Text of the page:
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EHang joins Ambular project to develop an eVTOL air ambulance

EHang announced this week it is joining Ambular, an International Civil Aviation Organization (ICAO) staff effort to develop an eVTOL air ambulance.

Ambular eVTOL concept
EHang will provide hardware to support development of ICAO’s Ambular eVTOL concept. EHang Image

The Chinese autonomous aerial vehicle (AAV) developer plans to contribute hardware including motors and rotors to the project, facilitating research and development of the power component of the aircraft. EHang said it can also help accelerate the project by sharing insights from its own experience in using AAVs for emergency response. For example, earlier this year, EHang demonstrated the use of an EHang 216 to transport medical supplies to a hospital in Hezhou city, China.

“We are excited to join the ICAO-supported Ambular project, where we can work with industry leaders to fulfill the mission of ‘saving critical minutes’ in emergencies,” EHang founder and CEO Huazhi Hu stated in a press release. “This can demonstrate the great value of UAM [urban air mobility] to society. We see that UAM has the potential to materially improve transportation and have a positive impact on peoples’ lives.”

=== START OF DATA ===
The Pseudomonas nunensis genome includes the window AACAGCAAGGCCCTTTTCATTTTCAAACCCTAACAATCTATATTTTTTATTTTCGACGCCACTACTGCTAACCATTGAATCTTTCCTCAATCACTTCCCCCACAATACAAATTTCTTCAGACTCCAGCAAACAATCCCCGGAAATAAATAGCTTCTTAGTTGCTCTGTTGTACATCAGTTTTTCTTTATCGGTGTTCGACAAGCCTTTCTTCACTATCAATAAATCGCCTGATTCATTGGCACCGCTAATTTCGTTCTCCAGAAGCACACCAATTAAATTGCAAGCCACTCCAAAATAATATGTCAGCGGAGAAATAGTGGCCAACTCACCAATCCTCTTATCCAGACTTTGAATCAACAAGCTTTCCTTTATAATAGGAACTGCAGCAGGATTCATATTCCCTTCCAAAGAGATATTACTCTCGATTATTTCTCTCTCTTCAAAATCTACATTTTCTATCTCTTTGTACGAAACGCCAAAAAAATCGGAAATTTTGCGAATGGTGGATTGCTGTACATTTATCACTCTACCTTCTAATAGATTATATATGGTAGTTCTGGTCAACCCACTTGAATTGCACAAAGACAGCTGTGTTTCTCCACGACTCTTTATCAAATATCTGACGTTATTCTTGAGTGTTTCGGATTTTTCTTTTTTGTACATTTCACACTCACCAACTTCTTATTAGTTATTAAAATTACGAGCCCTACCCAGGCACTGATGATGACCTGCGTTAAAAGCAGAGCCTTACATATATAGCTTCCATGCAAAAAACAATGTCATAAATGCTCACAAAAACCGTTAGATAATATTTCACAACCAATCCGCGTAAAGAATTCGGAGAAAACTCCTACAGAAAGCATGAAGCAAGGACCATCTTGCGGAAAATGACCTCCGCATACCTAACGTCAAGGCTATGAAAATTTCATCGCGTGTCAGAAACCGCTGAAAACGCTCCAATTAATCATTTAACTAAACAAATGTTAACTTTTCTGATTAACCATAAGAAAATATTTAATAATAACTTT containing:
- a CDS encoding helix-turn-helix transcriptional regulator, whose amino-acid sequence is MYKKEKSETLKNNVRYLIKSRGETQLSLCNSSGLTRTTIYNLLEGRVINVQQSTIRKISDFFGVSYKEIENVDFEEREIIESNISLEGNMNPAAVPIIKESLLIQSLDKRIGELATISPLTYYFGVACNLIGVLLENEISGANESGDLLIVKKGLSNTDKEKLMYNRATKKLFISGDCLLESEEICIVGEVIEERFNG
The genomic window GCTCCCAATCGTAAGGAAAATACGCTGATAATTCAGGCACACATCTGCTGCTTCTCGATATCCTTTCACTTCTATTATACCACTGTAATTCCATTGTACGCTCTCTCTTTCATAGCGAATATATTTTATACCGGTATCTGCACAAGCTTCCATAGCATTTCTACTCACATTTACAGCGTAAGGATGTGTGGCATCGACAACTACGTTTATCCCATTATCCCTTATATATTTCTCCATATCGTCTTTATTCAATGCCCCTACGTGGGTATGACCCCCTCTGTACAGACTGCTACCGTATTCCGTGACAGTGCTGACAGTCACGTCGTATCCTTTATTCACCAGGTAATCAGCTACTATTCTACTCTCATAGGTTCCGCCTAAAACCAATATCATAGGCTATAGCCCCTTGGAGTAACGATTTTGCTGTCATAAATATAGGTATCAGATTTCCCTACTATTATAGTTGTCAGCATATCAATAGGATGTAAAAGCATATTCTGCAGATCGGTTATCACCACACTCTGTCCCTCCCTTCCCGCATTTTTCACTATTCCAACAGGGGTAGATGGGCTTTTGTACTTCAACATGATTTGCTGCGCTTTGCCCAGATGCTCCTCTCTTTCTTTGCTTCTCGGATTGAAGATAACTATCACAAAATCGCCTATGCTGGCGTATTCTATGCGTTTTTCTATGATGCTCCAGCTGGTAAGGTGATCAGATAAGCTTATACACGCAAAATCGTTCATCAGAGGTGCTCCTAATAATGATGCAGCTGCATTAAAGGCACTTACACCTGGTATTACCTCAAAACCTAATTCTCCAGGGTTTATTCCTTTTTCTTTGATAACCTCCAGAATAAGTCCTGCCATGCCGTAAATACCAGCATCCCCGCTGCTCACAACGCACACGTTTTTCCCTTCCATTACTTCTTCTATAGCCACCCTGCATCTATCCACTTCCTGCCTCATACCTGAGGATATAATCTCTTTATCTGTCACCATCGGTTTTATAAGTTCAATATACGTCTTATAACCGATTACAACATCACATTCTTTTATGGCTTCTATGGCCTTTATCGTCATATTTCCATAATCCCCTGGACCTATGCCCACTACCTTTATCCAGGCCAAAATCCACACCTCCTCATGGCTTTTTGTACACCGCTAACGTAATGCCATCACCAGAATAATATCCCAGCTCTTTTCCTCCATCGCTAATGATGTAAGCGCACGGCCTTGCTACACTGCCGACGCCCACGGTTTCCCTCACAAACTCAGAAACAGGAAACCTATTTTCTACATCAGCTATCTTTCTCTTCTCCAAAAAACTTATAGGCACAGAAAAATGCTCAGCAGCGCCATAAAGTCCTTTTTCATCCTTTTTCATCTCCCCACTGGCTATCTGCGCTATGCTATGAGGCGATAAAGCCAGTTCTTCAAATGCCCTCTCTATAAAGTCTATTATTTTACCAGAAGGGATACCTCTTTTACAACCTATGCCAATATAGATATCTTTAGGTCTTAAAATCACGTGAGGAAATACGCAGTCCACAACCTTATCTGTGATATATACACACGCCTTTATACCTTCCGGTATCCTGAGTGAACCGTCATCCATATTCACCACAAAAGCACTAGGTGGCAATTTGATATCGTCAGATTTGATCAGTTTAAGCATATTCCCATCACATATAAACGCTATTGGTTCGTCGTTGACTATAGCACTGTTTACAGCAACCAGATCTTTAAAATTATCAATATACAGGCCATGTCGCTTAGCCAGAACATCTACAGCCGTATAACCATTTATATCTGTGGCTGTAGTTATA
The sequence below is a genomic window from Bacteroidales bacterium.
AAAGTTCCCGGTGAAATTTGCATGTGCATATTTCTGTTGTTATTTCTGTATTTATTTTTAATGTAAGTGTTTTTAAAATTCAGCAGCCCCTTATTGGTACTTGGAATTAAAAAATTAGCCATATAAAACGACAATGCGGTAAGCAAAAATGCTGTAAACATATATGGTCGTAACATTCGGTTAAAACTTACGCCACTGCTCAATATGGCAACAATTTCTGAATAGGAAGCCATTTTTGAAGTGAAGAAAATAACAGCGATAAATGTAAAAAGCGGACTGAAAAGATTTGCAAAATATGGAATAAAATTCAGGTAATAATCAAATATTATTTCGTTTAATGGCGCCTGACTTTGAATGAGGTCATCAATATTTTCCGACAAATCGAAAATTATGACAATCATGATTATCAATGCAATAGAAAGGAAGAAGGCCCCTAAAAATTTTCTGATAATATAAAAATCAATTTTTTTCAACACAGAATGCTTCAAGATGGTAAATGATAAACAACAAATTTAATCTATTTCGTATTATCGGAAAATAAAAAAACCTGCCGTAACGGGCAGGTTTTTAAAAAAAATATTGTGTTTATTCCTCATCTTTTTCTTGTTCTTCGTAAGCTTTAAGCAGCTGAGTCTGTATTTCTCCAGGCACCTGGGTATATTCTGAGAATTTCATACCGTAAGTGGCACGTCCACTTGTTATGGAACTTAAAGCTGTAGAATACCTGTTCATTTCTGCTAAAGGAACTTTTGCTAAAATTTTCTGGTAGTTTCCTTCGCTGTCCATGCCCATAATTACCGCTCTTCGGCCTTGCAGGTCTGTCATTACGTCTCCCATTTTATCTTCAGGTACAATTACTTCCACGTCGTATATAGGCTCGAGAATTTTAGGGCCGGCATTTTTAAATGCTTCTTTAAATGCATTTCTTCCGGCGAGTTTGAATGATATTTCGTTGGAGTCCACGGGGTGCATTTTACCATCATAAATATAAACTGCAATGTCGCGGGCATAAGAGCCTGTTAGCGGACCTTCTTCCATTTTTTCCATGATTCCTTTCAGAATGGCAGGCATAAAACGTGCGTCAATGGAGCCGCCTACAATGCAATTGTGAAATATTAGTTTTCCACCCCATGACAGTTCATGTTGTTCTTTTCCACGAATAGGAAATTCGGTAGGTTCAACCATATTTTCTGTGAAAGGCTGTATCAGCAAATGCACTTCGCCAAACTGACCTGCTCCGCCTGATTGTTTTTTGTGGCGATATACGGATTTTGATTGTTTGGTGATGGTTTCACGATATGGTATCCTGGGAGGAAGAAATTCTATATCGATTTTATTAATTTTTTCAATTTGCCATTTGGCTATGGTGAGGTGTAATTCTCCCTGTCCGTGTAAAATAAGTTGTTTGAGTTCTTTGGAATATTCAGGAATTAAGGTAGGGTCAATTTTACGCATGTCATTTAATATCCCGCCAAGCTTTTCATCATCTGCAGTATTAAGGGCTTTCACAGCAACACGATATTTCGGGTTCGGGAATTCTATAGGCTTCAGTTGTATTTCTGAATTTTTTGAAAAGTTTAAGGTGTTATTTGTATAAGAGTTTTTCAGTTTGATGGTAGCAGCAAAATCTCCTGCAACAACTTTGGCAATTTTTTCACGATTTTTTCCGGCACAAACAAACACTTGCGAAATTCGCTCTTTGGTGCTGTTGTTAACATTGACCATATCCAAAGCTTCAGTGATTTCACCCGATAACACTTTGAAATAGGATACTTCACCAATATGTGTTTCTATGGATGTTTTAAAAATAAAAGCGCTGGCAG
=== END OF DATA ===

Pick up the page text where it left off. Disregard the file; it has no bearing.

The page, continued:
According to its website, the Ambular project grew out of a 2017 ICAO think tank exploring the future of aviation, led by the engineer and futurist Charles Bombardier. Bombardier and ICAO staff conceived an eVTOL that could rapidly transport patients to a hospital from the scene of a medical emergency, but realized they needed to do more research to understand what it would take to bring their concept to fruition.

The volunteer-led Ambular effort was launched to conduct that research by actually building a quarter-scale, fully functional prototype.

“It is imperative that those who set the international standards and recommended practices in aviation understand the methods, problems, risks and any other aspects that those who build the future of the sector experience when going through the realization process,” the Ambular team explained in an article published earlier this year.

The team expressed the hope that its effort will “serve as inspiration for ICAO colleagues and the wider aviation community,” as well as “a learning tool as the team engages in the process of figuring out how to unleash the potential of eVTOLs on improving peoples’ quality of life.”

Other Ambular partners include Concordia University’s Gina Cody School of Engineering and Computer Science, the Hong Kong University of Science and Technology, the Civil Aviation Administration of China’s CASRI research institute, and Bombardier’s Imaginactive organization.

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